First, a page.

Oil is essential to our economic and national security because our transportation system runs on it. The danger of this monopoly is that consumers must pay whatever price is charged for gasoline or diesel. The danger to our nation is that our foreign policy and military strategy are hostage to the need to protect oil supplies in the Middle East.
The only way out of this box is to give consumers something new — a choice in fuels. The most powerful step that Washington has ever taken toward energy independence — the goal of half a dozen presidents, including George H.W. Bush, for whom I served in the Energy Department — was a 2007 law that put us on a path toward a competitive transportation fuel market through the production and consumption of renewable fuel in America.
Aptly named the Renewable Fuel Standard, this bipartisan piece of legislation was signed into law by George W. Bush and is strongly supported by President Barack Obama. But Big Oil is fighting back. To eliminate any threat of competition, the industry is openly campaigning to repeal it. And a valuable Maryland industry, poultry, has unwisely aligned itself with Big Oil.
Repeal of the Renewable Fuel Standard would be a devastating setback to American energy independence and economic security. It would also harm our public health and environment.
The health effects of pollution from vehicles are generally well known, and vehicles today are far cleaner than they were a few decades ago. However, small particles emitted from tailpipes remain a major health threat, and the biggest culprit is a group of toxic chemicals called aromatics that comprise a quarter of every gallon of gasoline. A recent report showed that more than 53,000 early deaths are caused every year by emissions from gasoline-burning vehicles, and Baltimore is No. 1 in the country when it comes to these avoidable deaths.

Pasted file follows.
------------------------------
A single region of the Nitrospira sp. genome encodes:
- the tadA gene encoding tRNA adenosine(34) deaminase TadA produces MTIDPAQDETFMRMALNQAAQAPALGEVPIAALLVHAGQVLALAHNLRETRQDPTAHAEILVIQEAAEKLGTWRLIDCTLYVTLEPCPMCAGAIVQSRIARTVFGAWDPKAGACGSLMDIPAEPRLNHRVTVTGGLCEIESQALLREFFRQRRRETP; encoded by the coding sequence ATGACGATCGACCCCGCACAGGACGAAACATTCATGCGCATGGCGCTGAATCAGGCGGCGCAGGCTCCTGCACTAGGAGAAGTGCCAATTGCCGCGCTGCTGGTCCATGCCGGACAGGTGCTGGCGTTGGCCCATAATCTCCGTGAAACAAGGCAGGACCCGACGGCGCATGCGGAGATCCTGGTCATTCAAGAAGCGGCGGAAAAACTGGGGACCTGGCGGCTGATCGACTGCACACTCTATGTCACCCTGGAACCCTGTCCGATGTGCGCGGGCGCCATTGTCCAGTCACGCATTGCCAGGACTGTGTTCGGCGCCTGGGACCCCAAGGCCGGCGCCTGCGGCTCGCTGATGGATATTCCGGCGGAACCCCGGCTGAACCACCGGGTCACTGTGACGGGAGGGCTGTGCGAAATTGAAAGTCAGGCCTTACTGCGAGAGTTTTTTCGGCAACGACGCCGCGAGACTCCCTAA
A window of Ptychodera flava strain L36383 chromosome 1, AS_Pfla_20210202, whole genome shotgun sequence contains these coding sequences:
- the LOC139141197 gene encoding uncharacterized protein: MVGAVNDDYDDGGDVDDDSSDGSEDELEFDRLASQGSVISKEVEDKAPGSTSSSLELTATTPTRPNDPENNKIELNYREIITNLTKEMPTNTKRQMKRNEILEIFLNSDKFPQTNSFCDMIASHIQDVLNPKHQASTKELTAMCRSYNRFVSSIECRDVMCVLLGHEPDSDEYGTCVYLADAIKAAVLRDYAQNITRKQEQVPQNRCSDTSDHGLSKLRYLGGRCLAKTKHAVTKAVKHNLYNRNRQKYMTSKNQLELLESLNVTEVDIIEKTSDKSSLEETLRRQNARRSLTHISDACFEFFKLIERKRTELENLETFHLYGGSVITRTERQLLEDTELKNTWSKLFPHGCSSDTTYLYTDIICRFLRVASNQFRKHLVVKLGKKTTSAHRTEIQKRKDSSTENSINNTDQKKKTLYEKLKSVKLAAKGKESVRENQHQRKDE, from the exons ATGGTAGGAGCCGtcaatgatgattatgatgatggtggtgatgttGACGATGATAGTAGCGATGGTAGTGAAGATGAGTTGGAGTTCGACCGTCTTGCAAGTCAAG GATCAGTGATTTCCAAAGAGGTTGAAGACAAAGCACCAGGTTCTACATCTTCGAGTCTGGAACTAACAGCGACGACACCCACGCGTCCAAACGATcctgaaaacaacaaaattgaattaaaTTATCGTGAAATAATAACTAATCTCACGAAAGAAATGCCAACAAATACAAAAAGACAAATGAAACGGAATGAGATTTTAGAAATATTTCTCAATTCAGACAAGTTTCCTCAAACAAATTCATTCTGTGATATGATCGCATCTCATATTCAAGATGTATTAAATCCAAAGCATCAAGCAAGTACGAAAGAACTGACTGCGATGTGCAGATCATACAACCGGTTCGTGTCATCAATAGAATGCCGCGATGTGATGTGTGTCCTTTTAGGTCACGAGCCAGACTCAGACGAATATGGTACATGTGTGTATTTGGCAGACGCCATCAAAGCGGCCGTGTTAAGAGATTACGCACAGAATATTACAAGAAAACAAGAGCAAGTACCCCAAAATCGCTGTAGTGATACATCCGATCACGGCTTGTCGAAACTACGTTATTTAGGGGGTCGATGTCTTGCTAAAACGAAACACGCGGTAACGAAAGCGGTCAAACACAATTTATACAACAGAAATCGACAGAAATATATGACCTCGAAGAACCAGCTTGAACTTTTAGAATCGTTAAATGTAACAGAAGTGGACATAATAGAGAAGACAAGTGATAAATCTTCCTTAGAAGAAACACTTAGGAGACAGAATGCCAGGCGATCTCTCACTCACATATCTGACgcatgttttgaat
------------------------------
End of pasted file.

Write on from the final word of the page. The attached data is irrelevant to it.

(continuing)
Baltimore and the Eastern Shore are also at increasing risk from rising sea levels and extreme weather events related to climate change. Coal and natural gas are often blamed, but in fact, oil is the largest source of global warming emissions in the nation.
Breaking our addiction to oil is both important and difficult. Big Oil is determined to protect its monopoly, and it works hard to prevent new fuel types from entering the market. So the fact that the Renewable Fuel Standard, which cuts into the industry's market share, was ever passed is impressive. And the fact that after just six years, 10 percent of our gasoline is made of ethanol is nothing short of remarkable.
The poultry industry argues that using corn to make ethanol is raising the price of chicken feed. In fact, the price of chicken in the supermarket depends much more on the cost of oil than the cost of corn.
What is definitely not chicken feed is the amount of money we all are saving because we are using less oil. Several economic analyses have found that using ethanol cuts gasoline prices by anywhere from 60 cents a gallon to more than a dollar. Multiply that by your own consumption — or the national total of 134 billion gallons of gasoline purchased in the U.S. per year — and the benefits are staggering.
There are nearly 6 million people in Maryland. We all breathe. Most of us drive. Do we want to breathe dirtier air and pay more at the pump so the oil industry can protect its profits?
Because of the Renewable Fuel Standard, hundreds of millions of dollars are being invested in new biofuel refining capacity in the United States. We are world leaders in a new industry with exciting prospects. Companies are starting to generate ethanol on a commercial scale from agricultural waste, wood, even algae and trash, to be blended with everyday gasoline.
Technological innovation is bringing costs down and making it possible to imagine that we can break our dependence on oil. The Renewable Fuel Standard is driving this progress: with each passing year we will have more and more choice at the pump and will use less and less oil. This will help with air pollution, national security risks, and climate change.
We face real problems as a result of our oil addiction. For the sake of our own pocketbooks, our health, and our environment, we cannot afford to turn back the clock. There is too much at stake. We must move forward, one step at a time, and that means keeping the Renewable Fuel Standard in place.
Reid Detchon, a Bethesda resident, is vice president for energy and climate at the United Nations Foundation. He is also the executive director of the Energy Future Coalition, a broad-based non-partisan public policy initiative. His email is firstname.lastname@example.org.